*** DEBUG START ***
*** DEBUG END ***

Hospitable ideal

by
11 March 2016

Simon Ross Valentine on Islamic values

Hospitality and Islam: Welcoming in God’s name
Mona Siddiqui
Yale £20 (978-0-300-21186-3)
Church Times Bookshop £18

 

HOSPITALITY is something we can all enjoy, either as recipients or providers. But what exactly is hospitality, especially in a theological and spiritual sense?

In this book, Mona Siddiqui, Professor of Islamic Studies at Edinburgh University, comparing Christian themes with Islamic (for example, the story of Abraham accepting guests in his tent, as found in Genesis 18 and Qur’an 51), considers hospitality in the Muslim (mainly Sunni) faith.

Siddiqui reminds us that hospitality is a “moral imperative and ethical command”, and that the Qur’an “often aligns hospitality with charity”, “welcoming and offering space”, and the idea of “reaching out with one’s wealth”.

Presenting hospitality as “a multi-layered concept [and] a combination of virtues”, she rightly affirms that hospitality goes beyond giving, but involves valuing the other and welcoming the stranger — which can often mean taking risks, and becoming vulnerable.

But hospitality is also a form of worship. Looking in detail at both Christian and Muslim teaching, Siddiqui explains how, in providing hospitality, we participate in the actual life of God, because, just as God is al-Razzaq (the provider), we manifest God by providing for others.

Drawing on the Sufi, mystical idea of God as the host waiting to provide for those who approach him, Siddiqui makes the interesting point that, in both Islam and Christianity, in looking forward to the heavenly banquet, “we anticipate God’s forgiveness” and “the heavenly welcome”.

The book, far-reaching in scope, considers gender issues and feminism, and presents marriage as “a form of hospitality . . . a form of welcoming another both physically and emotionally, letting otherness in”.

Although this is interesting, some readers may find it difficult to reconcile the Islamic image of respecting the stranger with the harsh treatment of Christians and other minority groups in Muslim-majority States (particularly Saudi Arabia), where the “other” is often condemned under blasphemy laws simply for practising another faith.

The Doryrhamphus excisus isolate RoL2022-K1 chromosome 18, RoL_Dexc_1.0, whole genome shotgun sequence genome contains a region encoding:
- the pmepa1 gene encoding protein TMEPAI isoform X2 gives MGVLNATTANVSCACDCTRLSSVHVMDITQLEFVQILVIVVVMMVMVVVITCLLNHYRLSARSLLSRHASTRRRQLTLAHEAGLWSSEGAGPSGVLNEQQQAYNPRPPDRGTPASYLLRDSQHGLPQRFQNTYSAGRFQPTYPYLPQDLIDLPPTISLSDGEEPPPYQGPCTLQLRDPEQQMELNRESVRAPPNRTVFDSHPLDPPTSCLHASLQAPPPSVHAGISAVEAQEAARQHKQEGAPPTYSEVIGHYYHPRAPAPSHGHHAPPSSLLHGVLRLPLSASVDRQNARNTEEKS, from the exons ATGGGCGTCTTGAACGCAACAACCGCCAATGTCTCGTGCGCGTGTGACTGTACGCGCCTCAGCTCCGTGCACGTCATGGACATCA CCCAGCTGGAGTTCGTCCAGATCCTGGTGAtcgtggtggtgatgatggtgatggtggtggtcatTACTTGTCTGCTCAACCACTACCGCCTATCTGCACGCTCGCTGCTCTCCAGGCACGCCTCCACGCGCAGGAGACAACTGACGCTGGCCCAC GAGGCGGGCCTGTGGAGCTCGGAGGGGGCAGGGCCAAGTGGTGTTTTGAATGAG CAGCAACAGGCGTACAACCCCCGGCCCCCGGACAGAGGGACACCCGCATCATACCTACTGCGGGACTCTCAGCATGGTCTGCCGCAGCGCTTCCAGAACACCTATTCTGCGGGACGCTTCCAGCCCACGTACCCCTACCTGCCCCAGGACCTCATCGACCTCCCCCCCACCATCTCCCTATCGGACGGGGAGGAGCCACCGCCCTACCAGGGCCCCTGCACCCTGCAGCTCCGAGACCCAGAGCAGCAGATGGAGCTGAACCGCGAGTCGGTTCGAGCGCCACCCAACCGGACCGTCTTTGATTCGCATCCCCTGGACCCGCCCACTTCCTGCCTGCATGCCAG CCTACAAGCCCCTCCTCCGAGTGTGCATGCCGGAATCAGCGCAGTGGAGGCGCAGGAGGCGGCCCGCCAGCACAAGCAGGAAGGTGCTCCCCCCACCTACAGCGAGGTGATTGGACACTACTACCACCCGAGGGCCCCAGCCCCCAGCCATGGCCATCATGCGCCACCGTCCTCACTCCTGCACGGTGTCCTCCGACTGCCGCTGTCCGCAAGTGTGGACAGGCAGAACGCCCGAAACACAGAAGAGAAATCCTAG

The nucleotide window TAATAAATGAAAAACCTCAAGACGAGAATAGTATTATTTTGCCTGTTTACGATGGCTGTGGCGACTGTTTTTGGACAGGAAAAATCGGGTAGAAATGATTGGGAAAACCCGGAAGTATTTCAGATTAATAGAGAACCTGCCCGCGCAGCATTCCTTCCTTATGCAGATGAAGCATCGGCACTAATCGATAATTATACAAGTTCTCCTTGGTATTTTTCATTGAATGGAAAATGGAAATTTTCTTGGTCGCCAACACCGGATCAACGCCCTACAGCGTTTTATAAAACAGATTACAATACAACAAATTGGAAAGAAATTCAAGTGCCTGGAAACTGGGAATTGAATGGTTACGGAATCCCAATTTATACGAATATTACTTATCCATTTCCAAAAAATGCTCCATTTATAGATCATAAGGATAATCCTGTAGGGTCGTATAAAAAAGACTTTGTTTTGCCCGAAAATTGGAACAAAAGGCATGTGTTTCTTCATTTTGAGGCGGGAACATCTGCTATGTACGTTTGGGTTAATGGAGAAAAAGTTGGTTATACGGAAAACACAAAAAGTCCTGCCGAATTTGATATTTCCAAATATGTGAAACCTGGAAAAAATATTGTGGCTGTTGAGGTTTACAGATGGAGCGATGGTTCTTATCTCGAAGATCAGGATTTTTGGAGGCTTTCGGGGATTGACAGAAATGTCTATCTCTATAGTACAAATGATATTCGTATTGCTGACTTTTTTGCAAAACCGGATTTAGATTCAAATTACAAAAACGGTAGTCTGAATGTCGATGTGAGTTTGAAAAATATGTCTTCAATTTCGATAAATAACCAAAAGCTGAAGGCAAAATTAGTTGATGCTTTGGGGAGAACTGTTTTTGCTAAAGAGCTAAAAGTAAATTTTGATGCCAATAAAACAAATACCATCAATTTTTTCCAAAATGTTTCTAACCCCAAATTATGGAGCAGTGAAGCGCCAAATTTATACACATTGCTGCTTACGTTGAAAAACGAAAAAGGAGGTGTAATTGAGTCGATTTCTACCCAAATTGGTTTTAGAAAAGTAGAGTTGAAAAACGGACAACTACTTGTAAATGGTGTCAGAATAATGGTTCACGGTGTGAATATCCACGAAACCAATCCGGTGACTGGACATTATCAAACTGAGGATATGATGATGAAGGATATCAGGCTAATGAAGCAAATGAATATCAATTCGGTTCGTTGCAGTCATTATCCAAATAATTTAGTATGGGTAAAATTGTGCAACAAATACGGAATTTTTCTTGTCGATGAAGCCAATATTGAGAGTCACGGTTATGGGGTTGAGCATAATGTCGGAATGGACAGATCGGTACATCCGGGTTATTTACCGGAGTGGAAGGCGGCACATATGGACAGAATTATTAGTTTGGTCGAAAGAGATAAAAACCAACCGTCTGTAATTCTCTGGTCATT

This book, however, is both informative and relevant, particularly in its emphasis on the need for inter-religious hospitality as “a primary task of our time”.

 

Dr Simon Ross Valentine is a specialist in Islamic Studies presently living and researching in Iraq.

 

Browse Church and Charity jobs on the Church Times jobsite

Church Times Bookshop

Save money on books reviewed or featured in the Church Times. To get your reader discount:

> Click on the “Church Times Bookshop” link at the end of the review.

> Call 0845 017 6965 (Mon-Fri, 9.30am-5pm).

The reader discount is valid for two months after the review publication date. E&OE

Forthcoming Events

Green Church Awards

Awards Ceremony: 6 September 2024

Read more details about the awards

 

Festival of Preaching

15-17 September 2024

The festival moves to Cambridge along with a sparkling selection of expert speakers

tickets available

 

Inspiration: The Influences That Have Shaped My Life

September - November 2024

St Martin in the Fields Autumn Lecture Series 2024

tickets available

 

SAVE THE DATE

Festival of Faith and Literature

28 February - 2 March 2025

The festival programme is soon to be announced sign up to our newsletter to stay informed about all festival news.

Festival website

 

Visit our Events page for upcoming and past events 

The Church Times Archive

Read reports from issues stretching back to 1863, search for your parish or see if any of the clergy you know get a mention.

FREE for Church Times subscribers.

Explore the archive

Welcome to the Church Times

 

To explore the Church Times website fully, please sign in or subscribe.

Non-subscribers can read four articles for free each month. (You will need to register.)